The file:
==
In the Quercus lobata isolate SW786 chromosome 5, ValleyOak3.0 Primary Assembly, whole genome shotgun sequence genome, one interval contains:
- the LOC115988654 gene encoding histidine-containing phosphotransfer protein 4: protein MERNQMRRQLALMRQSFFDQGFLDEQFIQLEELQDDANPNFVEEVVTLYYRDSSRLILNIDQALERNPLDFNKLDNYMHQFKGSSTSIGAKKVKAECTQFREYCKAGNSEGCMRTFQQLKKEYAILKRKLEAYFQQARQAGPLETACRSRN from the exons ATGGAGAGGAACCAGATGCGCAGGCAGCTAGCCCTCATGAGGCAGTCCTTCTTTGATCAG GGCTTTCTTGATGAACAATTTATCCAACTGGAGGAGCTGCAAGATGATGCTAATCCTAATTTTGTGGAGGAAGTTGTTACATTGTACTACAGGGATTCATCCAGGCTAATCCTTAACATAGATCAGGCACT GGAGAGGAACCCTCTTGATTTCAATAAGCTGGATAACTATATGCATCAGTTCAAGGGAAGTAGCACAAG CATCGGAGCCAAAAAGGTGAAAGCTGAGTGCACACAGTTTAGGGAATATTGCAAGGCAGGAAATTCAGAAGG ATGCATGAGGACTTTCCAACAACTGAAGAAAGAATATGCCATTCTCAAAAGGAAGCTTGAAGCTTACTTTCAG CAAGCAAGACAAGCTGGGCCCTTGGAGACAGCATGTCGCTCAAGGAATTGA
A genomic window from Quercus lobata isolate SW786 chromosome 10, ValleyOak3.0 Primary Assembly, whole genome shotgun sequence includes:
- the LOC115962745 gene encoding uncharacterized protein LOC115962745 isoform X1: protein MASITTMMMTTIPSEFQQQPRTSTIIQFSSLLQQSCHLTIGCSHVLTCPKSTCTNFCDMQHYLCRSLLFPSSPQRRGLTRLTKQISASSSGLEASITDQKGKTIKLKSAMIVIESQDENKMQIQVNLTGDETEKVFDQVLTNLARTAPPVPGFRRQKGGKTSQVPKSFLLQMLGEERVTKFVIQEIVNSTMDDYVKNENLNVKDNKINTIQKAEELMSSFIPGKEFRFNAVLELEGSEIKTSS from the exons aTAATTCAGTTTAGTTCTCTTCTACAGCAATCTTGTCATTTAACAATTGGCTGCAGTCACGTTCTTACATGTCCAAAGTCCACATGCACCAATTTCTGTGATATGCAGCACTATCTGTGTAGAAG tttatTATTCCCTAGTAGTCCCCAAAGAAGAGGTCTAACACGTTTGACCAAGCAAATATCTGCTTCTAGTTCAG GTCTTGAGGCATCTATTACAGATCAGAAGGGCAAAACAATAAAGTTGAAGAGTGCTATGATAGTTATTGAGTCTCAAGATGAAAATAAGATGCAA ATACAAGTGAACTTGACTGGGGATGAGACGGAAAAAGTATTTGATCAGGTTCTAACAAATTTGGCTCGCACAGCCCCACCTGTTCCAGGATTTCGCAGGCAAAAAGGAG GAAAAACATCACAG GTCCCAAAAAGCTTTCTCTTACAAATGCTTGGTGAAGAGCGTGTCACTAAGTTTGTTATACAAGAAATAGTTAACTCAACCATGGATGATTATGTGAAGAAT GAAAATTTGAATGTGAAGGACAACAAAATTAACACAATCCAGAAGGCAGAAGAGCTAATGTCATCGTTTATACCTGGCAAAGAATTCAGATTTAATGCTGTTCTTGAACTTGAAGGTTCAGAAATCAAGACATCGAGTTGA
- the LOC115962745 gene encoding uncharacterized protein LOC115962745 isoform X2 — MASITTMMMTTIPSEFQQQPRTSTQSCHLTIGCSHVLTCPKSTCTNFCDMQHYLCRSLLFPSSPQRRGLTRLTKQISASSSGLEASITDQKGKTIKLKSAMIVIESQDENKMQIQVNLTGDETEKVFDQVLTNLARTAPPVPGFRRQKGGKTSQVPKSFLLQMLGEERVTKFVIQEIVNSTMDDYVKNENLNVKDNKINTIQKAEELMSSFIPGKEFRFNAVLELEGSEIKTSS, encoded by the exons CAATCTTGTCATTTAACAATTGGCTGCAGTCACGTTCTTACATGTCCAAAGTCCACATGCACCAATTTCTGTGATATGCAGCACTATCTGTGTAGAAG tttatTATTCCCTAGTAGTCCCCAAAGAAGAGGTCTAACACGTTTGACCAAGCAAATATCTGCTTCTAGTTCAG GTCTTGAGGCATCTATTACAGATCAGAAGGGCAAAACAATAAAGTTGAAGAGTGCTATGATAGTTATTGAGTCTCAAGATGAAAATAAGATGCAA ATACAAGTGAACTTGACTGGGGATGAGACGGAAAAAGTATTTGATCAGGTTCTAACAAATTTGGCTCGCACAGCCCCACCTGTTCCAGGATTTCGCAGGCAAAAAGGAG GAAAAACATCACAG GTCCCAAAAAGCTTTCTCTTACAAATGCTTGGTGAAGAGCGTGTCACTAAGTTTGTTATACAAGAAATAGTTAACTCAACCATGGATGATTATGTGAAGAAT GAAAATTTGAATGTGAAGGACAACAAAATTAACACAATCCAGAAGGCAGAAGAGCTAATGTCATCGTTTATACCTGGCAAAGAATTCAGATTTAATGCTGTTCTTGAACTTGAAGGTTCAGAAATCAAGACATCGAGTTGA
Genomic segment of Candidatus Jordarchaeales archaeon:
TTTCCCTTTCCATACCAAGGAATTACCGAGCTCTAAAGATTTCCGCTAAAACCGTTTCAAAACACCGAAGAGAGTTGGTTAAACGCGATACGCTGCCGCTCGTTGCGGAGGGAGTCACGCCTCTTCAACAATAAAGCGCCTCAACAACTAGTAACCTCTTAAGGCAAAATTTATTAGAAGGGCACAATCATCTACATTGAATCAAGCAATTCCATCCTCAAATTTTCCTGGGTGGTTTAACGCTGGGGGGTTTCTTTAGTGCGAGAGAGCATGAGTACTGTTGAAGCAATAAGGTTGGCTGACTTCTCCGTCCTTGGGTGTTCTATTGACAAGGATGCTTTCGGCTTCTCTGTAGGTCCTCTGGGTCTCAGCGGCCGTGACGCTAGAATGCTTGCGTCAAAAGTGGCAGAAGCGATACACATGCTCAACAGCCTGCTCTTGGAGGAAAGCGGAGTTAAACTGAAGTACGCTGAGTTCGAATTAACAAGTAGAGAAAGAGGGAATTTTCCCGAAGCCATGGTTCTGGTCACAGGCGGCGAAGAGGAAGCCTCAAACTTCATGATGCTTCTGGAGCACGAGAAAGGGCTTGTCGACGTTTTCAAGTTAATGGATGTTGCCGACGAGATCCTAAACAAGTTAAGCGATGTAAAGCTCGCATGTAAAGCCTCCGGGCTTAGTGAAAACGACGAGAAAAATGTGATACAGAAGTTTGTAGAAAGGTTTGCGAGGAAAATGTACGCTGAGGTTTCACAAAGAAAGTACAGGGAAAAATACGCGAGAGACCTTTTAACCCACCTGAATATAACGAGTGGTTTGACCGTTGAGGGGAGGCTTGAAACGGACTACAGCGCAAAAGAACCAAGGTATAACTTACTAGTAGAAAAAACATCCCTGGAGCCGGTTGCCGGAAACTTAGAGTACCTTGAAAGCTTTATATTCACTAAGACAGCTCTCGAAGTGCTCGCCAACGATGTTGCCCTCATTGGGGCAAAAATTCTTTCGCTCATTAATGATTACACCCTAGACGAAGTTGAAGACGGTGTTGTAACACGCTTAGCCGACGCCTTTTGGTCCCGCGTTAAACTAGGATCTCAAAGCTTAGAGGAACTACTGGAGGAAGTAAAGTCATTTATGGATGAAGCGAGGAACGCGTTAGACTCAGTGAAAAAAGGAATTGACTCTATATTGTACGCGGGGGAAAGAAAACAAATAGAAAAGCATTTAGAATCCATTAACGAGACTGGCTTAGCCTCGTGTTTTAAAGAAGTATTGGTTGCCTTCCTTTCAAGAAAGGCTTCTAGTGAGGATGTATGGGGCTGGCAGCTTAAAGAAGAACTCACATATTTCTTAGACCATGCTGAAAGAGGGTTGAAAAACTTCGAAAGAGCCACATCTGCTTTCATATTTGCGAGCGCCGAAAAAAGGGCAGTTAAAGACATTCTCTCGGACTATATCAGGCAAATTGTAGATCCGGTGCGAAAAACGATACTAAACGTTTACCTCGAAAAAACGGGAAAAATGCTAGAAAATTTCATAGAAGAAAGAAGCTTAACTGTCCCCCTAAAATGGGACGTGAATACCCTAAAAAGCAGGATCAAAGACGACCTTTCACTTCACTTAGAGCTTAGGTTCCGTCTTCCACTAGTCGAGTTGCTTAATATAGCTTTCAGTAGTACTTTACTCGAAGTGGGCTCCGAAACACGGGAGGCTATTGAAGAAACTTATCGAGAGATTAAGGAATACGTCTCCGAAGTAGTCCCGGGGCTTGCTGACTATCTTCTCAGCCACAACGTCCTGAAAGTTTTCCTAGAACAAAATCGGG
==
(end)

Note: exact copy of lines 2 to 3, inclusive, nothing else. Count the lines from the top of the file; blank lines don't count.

- the LOC115988654 gene encoding histidine-containing phosphotransfer protein 4: protein MERNQMRRQLALMRQSFFDQGFLDEQFIQLEELQDDANPNFVEEVVTLYYRDSSRLILNIDQALERNPLDFNKLDNYMHQFKGSSTSIGAKKVKAECTQFREYCKAGNSEGCMRTFQQLKKEYAILKRKLEAYFQQARQAGPLETACRSRN from the exons ATGGAGAGGAACCAGATGCGCAGGCAGCTAGCCCTCATGAGGCAGTCCTTCTTTGATCAG GGCTTTCTTGATGAACAATTTATCCAACTGGAGGAGCTGCAAGATGATGCTAATCCTAATTTTGTGGAGGAAGTTGTTACATTGTACTACAGGGATTCATCCAGGCTAATCCTTAACATAGATCAGGCACT GGAGAGGAACCCTCTTGATTTCAATAAGCTGGATAACTATATGCATCAGTTCAAGGGAAGTAGCACAAG CATCGGAGCCAAAAAGGTGAAAGCTGAGTGCACACAGTTTAGGGAATATTGCAAGGCAGGAAATTCAGAAGG ATGCATGAGGACTTTCCAACAACTGAAGAAAGAATATGCCATTCTCAAAAGGAAGCTTGAAGCTTACTTTCAG CAAGCAAGACAAGCTGGGCCCTTGGAGACAGCATGTCGCTCAAGGAATTGA
A genomic window from Quercus lobata isolate SW786 chromosome 10, ValleyOak3.0 Primary Assembly, whole genome shotgun sequence includes: